My grandparents live in Spencer, WV and have an old tractor barn that was built around 65 years ago. It is about to fall apart so the last time I was up there I scrounged around to see if I could find anything for a project:



I found a big handfull of what I thought were old railroad spikes lying on the ground:



It turns out that they weren't actually railroad spikes. They were spikes from a harrow. In the past the land was broken up with a mule drawn plow that had a sharp blade that cut into the earth and turned over the soil. After that a harrow was pulled over the soil to break up the lumps and smooth out the ground. A harrow looked like a large rake with rows of teeth. These teeth are what I found lying around:



They were really rusty from sitting outside for decades so I needed to find a way to clean them up. I decided that I would build a simple electrolysis station. What is electrolysis? It is a method of using electricity to break down water into hydrogen and oxygen. To use this process for rust removal requires the water to contain an electrolyte, such as washing soda or lye. An electrical current running through a solution of water and electrolyte will convert red rust into black rust (black oxide). Black oxide is a stable compound that doesn’t want to react with oxygen any longer as does red rust. I used two battery chargers as the power source for my electricity:



One of my battery chargers is a trickle charger that puts out a constant 1 AMP but the other has a circuit that senses when the battery is fully charged and will turn itself off if things aren't exactly right. Hooking a charger to a spike sitting in a tub full of water and baking soda (not as good as washing soda but it is all I have) isn't "exactly right" so I had to put a battery in the circuit as well:



I bent an old piece of scrap sheet metal into a U shape and made it surround but not touch the spike. This will serve as my annode and I hooked the positive side of my charger to it. The spike is then put into the electrolyte solution and the negative side of the charger is hooked to it. It is hard to take a picture of it but you can see gas bubbles forming when everything is working correctly. I left the spike hooked up like this for 24 hours:



I've heard that soaking the part in Coke will help but I did not see any difference:



After 24 hours I removed the spike. You can see the difference between the red rust and the black rust:



Once the rust was removed I grabbed some scrap 1/4" rebar to use as the legs:



I used my bench vice to bend the legs into shape:



The back legs are welded on:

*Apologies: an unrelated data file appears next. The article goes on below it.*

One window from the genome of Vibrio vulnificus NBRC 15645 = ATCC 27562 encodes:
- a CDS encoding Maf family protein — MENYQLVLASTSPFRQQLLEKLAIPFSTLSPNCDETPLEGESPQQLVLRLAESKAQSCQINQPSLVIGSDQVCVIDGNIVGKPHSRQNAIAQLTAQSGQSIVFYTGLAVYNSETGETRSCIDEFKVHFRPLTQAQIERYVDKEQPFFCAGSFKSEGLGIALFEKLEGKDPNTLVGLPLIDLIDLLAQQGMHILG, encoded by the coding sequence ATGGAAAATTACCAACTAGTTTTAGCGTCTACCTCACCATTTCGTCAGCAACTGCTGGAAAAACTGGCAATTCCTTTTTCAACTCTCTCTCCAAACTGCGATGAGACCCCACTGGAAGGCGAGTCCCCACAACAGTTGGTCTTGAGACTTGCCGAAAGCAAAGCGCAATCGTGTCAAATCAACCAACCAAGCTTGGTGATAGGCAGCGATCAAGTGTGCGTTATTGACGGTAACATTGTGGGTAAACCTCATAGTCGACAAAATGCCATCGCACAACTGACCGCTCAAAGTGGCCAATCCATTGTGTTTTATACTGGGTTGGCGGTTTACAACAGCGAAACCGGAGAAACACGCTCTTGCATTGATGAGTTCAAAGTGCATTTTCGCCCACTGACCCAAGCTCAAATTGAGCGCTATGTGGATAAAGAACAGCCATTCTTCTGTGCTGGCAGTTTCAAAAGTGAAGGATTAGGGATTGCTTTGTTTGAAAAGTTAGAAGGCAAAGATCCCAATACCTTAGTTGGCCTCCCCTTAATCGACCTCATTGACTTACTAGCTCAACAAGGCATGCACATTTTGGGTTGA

All the legs are on. Getting everything to the proper length (so he would sit level) was a little rough. The antenna was put on next but I ended up changing them several times. I ended up using something a little thicker than what you see here:



Almost finished:



After thinking about it for a while I decided to make four more grasshoppers as Christmas presents for the family (since the spikes came from the family farm). Hopefully they won't see this page before Christmas. I think they look pretty nice after getting some green paint:



While I was waiting for the paint to dry I grabbed some of the bishop hooks my mother-in-law sent me for a project for her:



I welded two of them together:



Next I cut a Dachshund (the type dog she has) out of a piece of scrap sheet metal I had laying around:



Some black paint and it was done. Hopefully she won't see this page before Christmas either:



Now my projects were out of the way it is time to show what became of another part of the old tractor barn. After I grabbed the harrow spikes I started thinking about what would happen to the barn once it fell down. I pulled some boards off the front as well as the door from the top. The door made the trip from Spencer, WV back to Moncks Corner, SC in the back of my truck and then was hauled down to Pensacola, FL as a present for my father. He had taken the tractor with him years before as a restoration project and it now lived behind his detached double car garage that my parents call the barn. He fabricated a frame for the back and attached it to the door:



Heavy screws were welded to the frame:



His friend Mike from across the street helped secure it to the bricks:



Now the old barn door is once again on a barn. This one probably won't fall down for quite some time: